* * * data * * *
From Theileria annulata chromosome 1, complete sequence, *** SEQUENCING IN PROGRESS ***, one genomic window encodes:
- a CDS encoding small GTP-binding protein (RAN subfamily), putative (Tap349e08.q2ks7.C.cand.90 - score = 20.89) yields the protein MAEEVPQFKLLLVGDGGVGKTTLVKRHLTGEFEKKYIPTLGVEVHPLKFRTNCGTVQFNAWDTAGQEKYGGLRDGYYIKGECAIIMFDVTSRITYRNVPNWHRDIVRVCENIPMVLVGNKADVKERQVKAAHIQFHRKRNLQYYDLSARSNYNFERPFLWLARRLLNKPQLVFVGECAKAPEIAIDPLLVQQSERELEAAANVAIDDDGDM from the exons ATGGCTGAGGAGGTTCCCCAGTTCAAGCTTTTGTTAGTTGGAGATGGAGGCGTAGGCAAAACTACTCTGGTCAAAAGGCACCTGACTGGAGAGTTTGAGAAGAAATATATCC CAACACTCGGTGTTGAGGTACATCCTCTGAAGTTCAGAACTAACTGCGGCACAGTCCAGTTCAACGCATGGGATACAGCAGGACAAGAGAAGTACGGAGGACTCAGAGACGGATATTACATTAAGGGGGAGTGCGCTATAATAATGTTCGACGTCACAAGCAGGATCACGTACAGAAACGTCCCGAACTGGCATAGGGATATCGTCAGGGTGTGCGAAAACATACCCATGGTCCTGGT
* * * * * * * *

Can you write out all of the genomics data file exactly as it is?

From Theileria annulata chromosome 1, complete sequence, *** SEQUENCING IN PROGRESS ***, one genomic window encodes:
- a CDS encoding small GTP-binding protein (RAN subfamily), putative (Tap349e08.q2ks7.C.cand.90 - score = 20.89) yields the protein MAEEVPQFKLLLVGDGGVGKTTLVKRHLTGEFEKKYIPTLGVEVHPLKFRTNCGTVQFNAWDTAGQEKYGGLRDGYYIKGECAIIMFDVTSRITYRNVPNWHRDIVRVCENIPMVLVGNKADVKERQVKAAHIQFHRKRNLQYYDLSARSNYNFERPFLWLARRLLNKPQLVFVGECAKAPEIAIDPLLVQQSERELEAAANVAIDDDGDM from the exons ATGGCTGAGGAGGTTCCCCAGTTCAAGCTTTTGTTAGTTGGAGATGGAGGCGTAGGCAAAACTACTCTGGTCAAAAGGCACCTGACTGGAGAGTTTGAGAAGAAATATATCC CAACACTCGGTGTTGAGGTACATCCTCTGAAGTTCAGAACTAACTGCGGCACAGTCCAGTTCAACGCATGGGATACAGCAGGACAAGAGAAGTACGGAGGACTCAGAGACGGATATTACATTAAGGGGGAGTGCGCTATAATAATGTTCGACGTCACAAGCAGGATCACGTACAGAAACGTCCCGAACTGGCATAGGGATATCGTCAGGGTGTGCGAAAACATACCCATGGTCCTGGT